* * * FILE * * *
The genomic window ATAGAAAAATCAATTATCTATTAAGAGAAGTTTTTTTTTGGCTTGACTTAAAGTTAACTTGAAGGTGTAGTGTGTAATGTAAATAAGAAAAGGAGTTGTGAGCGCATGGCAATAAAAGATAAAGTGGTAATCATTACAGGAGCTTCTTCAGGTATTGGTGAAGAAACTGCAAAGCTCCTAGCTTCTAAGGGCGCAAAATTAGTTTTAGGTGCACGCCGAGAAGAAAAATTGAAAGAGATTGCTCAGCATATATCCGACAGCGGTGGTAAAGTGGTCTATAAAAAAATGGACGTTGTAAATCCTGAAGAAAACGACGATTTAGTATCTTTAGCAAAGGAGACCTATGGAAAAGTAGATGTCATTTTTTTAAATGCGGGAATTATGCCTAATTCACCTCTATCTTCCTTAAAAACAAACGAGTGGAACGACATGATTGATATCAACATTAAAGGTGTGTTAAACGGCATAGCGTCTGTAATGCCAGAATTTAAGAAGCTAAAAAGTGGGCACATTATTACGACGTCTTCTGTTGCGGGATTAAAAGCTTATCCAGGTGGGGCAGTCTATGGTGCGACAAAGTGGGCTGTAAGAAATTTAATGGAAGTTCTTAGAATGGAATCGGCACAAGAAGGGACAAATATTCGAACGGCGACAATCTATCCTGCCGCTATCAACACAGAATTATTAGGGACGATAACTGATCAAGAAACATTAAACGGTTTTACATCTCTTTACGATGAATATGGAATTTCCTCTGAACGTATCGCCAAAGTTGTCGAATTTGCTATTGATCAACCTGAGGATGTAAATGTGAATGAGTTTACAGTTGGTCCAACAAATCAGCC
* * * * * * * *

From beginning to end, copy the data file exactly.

The genomic window ATAGAAAAATCAATTATCTATTAAGAGAAGTTTTTTTTTGGCTTGACTTAAAGTTAACTTGAAGGTGTAGTGTGTAATGTAAATAAGAAAAGGAGTTGTGAGCGCATGGCAATAAAAGATAAAGTGGTAATCATTACAGGAGCTTCTTCAGGTATTGGTGAAGAAACTGCAAAGCTCCTAGCTTCTAAGGGCGCAAAATTAGTTTTAGGTGCACGCCGAGAAGAAAAATTGAAAGAGATTGCTCAGCATATATCCGACAGCGGTGGTAAAGTGGTCTATAAAAAAATGGACGTTGTAAATCCTGAAGAAAACGACGATTTAGTATCTTTAGCAAAGGAGACCTATGGAAAAGTAGATGTCATTTTTTTAAATGCGGGAATTATGCCTAATTCACCTCTATCTTCCTTAAAAACAAACGAGTGGAACGACATGATTGATATCAACATTAAAGGTGTGTTAAACGGCATAGCGTCTGTAATGCCAGAATTTAAGAAGCTAAAAAGTGGGCACATTATTACGACGTCTTCTGTTGCGGGATTAAAAGCTTATCCAGGTGGGGCAGTCTATGGTGCGACAAAGTGGGCTGTAAGAAATTTAATGGAAGTTCTTAGAATGGAATCGGCACAAGAAGGGACAAATATTCGAACGGCGACAATCTATCCTGCCGCTATCAACACAGAATTATTAGGGACGATAACTGATCAAGAAACATTAAACGGTTTTACATCTCTTTACGATGAATATGGAATTTCCTCTGAACGTATCGCCAAAGTTGTCGAATTTGCTATTGATCAACCTGAGGATGTAAATGTGAATGAGTTTACAGTTGGTCCAACAAATCAGCC